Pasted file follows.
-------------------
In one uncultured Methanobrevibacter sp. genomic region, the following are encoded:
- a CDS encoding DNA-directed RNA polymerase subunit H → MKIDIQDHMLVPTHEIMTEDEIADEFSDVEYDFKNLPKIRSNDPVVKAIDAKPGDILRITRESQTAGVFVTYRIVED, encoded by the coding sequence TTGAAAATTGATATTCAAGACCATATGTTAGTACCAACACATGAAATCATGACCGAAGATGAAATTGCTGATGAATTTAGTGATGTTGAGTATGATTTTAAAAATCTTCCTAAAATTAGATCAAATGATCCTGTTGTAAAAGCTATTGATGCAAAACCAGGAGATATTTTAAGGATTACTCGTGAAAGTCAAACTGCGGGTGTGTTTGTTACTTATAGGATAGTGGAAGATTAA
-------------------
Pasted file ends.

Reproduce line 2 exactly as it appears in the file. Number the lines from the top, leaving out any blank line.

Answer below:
- a CDS encoding DNA-directed RNA polymerase subunit H → MKIDIQDHMLVPTHEIMTEDEIADEFSDVEYDFKNLPKIRSNDPVVKAIDAKPGDILRITRESQTAGVFVTYRIVED, encoded by the coding sequence TTGAAAATTGATATTCAAGACCATATGTTAGTACCAACACATGAAATCATGACCGAAGATGAAATTGCTGATGAATTTAGTGATGTTGAGTATGATTTTAAAAATCTTCCTAAAATTAGATCAAATGATCCTGTTGTAAAAGCTATTGATGCAAAACCAGGAGATATTTTAAGGATTACTCGTGAAAGTCAAACTGCGGGTGTGTTTGTTACTTATAGGATAGTGGAAGATTAA